But the repeated trips to DHMC are beginning to disrupt my work schedule. I'm a writer at King Arthur Flour in Norwich, Vt., and my days are driven by deadlines; there's always some project that has to go out the door, ASAP. So any time away from my computer is time lost, progress delayed. I'm not quite a type-A personality, but I'm a conscientious high-achiever—a boomer who's driven, like so many of us, by the fear of joblessness, courtesy of Depression-era parents. I'll go in for the biopsy, I think, but that had better be the end of it. I'm too busy for all this bother.
On Monday morning I'm at DHMC, wearing the now-familiar backless gown, sitting on another cold table. I get a shot of Novocain. Feel a startling "pop" as the large-bore biopsy needle penetrates the skin of my breast. Dr. Steven Poplack, the personable radiologist at the other end of the needle, is sniffing and snuffling with spring allergies as he follows the needle's progress on the screen of the ultrasound monitor. The sensation is unnerving rather than painful. Roto-Rooter, I'm thinking. A nurse holds my hand, strokes my leg, tells me I'm okay. Is this part of nursing training, I wonder, or does she really care? Coddled in warm blankets, I find my attention drifting . . . And then it's over. They tell me to come back on Thursday for the results.
My husband, Rick, accompanies me to the appointment three days later. I tell him there's no need—it's just a routine, "everything's fine" appointment. But he insists; I see the worry in his eyes. Funny, I'm still not worried at all. Today is the end; I'll be able to tell my friends, when they go through this, "Yeah, I had a biopsy. It was nothing."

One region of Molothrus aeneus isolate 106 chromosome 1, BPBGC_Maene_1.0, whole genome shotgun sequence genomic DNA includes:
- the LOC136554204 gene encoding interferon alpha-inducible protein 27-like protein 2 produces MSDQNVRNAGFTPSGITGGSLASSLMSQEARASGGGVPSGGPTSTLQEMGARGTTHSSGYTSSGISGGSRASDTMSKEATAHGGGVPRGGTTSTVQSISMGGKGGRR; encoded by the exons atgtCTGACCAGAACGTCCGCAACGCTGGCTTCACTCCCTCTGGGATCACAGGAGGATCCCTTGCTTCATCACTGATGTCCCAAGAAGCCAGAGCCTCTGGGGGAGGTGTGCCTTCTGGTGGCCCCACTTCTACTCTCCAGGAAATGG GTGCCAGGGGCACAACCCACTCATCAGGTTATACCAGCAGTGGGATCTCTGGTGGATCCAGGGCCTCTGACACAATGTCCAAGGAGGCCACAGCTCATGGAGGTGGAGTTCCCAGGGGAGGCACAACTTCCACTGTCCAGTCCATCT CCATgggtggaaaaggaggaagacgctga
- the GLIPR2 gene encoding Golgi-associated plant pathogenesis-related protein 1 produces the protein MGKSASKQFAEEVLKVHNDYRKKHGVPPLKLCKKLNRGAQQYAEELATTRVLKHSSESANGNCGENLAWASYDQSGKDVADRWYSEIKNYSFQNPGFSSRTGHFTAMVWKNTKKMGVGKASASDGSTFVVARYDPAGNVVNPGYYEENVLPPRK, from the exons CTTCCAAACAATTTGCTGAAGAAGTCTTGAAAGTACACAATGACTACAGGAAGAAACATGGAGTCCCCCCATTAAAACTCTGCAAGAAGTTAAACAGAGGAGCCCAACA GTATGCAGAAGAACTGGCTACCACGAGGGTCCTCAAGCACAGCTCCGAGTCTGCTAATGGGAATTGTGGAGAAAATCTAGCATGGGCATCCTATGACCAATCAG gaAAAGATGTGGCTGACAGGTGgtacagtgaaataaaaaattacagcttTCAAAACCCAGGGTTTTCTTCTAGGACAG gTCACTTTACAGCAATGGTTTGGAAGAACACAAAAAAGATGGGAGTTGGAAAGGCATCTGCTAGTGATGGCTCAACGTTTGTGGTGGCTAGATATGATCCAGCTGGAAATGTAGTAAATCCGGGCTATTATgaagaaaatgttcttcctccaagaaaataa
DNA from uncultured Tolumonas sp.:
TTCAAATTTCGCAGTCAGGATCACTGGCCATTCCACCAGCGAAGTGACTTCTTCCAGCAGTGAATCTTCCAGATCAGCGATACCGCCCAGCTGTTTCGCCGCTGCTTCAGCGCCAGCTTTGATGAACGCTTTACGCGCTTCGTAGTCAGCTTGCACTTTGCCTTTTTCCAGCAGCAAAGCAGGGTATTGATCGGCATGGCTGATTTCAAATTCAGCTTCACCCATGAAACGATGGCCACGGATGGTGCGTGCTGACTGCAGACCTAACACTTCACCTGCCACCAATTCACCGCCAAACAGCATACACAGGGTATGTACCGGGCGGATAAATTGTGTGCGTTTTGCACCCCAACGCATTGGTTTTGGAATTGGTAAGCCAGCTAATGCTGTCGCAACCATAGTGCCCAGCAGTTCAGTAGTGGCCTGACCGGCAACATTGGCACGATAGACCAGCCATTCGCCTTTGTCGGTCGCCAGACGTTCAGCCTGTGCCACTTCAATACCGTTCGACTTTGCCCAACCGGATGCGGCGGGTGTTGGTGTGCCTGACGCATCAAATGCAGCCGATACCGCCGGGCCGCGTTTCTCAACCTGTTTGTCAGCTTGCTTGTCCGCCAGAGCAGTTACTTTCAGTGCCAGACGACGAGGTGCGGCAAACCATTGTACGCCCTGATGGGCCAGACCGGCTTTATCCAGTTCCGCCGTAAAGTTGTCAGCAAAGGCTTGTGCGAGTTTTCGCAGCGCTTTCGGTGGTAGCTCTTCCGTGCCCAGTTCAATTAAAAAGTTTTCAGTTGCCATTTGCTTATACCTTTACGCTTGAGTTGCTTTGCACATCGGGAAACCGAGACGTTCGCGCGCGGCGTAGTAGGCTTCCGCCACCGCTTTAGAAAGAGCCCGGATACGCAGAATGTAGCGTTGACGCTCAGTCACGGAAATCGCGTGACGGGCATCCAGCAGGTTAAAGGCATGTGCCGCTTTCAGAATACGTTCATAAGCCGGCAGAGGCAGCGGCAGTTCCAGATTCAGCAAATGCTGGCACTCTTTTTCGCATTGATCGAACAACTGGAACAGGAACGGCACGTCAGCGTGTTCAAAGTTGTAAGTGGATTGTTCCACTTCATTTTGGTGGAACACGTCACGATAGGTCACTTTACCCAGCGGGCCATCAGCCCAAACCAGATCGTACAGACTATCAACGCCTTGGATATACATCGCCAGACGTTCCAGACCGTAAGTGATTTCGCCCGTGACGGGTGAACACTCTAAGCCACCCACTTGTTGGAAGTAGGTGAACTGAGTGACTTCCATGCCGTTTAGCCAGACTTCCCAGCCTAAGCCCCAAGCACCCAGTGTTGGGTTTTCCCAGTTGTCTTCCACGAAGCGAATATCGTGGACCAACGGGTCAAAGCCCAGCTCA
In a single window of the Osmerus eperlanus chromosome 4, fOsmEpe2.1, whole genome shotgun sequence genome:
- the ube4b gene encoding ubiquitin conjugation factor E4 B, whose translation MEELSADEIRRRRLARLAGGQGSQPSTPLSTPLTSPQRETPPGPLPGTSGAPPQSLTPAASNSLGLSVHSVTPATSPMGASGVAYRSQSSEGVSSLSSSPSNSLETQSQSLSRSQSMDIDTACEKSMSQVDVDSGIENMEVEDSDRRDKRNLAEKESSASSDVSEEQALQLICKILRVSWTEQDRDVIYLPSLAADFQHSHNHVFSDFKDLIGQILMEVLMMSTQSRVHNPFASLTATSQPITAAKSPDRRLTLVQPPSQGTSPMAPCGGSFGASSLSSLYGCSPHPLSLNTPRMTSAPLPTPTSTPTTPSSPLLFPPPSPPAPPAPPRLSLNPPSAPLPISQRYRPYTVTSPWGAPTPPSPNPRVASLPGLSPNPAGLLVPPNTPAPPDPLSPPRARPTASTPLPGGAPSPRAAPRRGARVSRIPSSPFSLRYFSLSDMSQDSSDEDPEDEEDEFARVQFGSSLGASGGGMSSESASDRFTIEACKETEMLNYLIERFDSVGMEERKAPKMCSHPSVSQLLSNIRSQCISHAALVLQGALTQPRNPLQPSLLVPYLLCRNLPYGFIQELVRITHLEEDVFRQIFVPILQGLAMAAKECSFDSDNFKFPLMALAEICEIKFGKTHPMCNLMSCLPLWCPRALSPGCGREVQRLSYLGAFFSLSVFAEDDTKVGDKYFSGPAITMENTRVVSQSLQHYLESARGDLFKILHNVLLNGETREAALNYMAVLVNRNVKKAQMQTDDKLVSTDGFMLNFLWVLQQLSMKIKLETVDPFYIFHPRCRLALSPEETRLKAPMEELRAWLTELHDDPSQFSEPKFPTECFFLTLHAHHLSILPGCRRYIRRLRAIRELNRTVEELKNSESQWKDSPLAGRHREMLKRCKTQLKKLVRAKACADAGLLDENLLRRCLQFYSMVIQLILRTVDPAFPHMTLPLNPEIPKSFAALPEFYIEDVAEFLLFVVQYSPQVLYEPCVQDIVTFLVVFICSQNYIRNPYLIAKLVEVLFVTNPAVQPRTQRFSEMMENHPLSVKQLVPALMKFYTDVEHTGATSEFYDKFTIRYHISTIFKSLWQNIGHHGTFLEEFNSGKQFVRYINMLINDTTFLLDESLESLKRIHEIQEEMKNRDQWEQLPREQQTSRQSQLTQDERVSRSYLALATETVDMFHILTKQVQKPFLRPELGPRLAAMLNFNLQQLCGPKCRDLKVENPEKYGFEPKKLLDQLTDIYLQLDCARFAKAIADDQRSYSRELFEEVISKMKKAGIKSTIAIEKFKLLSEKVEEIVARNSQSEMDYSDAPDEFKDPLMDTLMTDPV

Dr. Poplack comes into the waiting room and beckons me into his office. "Why don't you come, too," he says to Rick.
And that's when I know. This isn't the end. It's only the beginning.
Dr. Poplack sits on the edge of the desk, swinging his foot as he begins to talk. Nice shoes, I think.
"I wish I had better news for you . . . ," he begins. Laurel Ludy, the care coordinator
Coincidentally, a colleague at work had just had her mammogram, followed by a callback, then a biopsy— which had been negative. Plenty of middle-aged women go through this, I tell myself.
in DHMC's Comprehensive Breast Program, sits in the corner, regarding me with sad, warm eyes. Dr. Poplack tells me about the tumor and outlines the recommended treatment. I know he's talking, but my mind is Teflon; nothing is sinking in. I'm still stuck on "You have cancer."
The meeting lasts 10 minutes at most, then I'm out the door, clutching a canvas DHMC tote bag filled with breast cancer pamphlets and small white appointment cards for three specialists: Dr. Kim Grafton, a surgeon; Dr. Joe Pedersen, a radiation oncologist; and Dr. Gary Schwartz, an oncologist.
Rick and I walk out through the sunny central mall, past the food court, into the
rotunda, out to the car. I should cry, I think. Shouldn't I cry? But I don't feel like crying. I don't feel anything. Rick and I hug and look at one another. We smile hesitantly, feeling the comfort born of 25 years of marriage, the knowledge that "in sickness and in health" really means something. We've been through hard times before; we can do it again. We drive home. I go back to work.
The journey begins.
The first step is to remove the tumor. The surgeon, Kim Grafton, says I need to decide if I want a lumpectomy (removal of just the tumor) or a mastectomy (removal of the whole breast). Wait a minute, I think. Aren't you the doctor? Shouldn't you tell me what to do?
I learn there's a strange paradox about cancer: though it's a life-threatening illness, decisions about how to treat it are often left up to the patient. That's because each treatment comes with its own peculiar assortment of risks and side effects, and patients' willingness to trade off risks for benefits, and their tolerance for nasty side effects, varies widely.